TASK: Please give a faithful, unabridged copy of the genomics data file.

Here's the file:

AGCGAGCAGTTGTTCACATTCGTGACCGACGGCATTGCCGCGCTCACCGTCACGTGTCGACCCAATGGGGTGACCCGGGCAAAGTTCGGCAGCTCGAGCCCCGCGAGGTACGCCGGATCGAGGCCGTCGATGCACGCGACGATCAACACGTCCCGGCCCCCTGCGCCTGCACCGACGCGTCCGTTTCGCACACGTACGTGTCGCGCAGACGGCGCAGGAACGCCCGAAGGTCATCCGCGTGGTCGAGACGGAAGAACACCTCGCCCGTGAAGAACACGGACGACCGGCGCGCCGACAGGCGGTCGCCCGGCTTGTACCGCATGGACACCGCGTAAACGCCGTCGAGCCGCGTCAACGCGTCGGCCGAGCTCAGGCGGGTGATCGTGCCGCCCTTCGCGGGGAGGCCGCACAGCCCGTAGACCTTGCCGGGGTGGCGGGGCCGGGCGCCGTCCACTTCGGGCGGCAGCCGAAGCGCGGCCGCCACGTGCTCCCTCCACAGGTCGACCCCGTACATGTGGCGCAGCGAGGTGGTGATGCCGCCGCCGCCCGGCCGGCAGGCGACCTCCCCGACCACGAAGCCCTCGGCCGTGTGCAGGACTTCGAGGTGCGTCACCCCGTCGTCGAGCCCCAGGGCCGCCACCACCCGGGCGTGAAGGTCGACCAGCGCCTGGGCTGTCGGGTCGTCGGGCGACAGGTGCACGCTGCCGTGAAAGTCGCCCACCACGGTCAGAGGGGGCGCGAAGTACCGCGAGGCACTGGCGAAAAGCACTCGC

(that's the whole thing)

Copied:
AGCGAGCAGTTGTTCACATTCGTGACCGACGGCATTGCCGCGCTCACCGTCACGTGTCGACCCAATGGGGTGACCCGGGCAAAGTTCGGCAGCTCGAGCCCCGCGAGGTACGCCGGATCGAGGCCGTCGATGCACGCGACGATCAACACGTCCCGGCCCCCTGCGCCTGCACCGACGCGTCCGTTTCGCACACGTACGTGTCGCGCAGACGGCGCAGGAACGCCCGAAGGTCATCCGCGTGGTCGAGACGGAAGAACACCTCGCCCGTGAAGAACACGGACGACCGGCGCGCCGACAGGCGGTCGCCCGGCTTGTACCGCATGGACACCGCGTAAACGCCGTCGAGCCGCGTCAACGCGTCGGCCGAGCTCAGGCGGGTGATCGTGCCGCCCTTCGCGGGGAGGCCGCACAGCCCGTAGACCTTGCCGGGGTGGCGGGGCCGGGCGCCGTCCACTTCGGGCGGCAGCCGAAGCGCGGCCGCCACGTGCTCCCTCCACAGGTCGACCCCGTACATGTGGCGCAGCGAGGTGGTGATGCCGCCGCCGCCCGGCCGGCAGGCGACCTCCCCGACCACGAAGCCCTCGGCCGTGTGCAGGACTTCGAGGTGCGTCACCCCGTCGTCGAGCCCCAGGGCCGCCACCACCCGGGCGTGAAGGTCGACCAGCGCCTGGGCTGTCGGGTCGTCGGGCGACAGGTGCACGCTGCCGTGAAAGTCGCCCACCACGGTCAGAGGGGGCGCGAAGTACCGCGAGGCACTGGCGAAAAGCACTCGC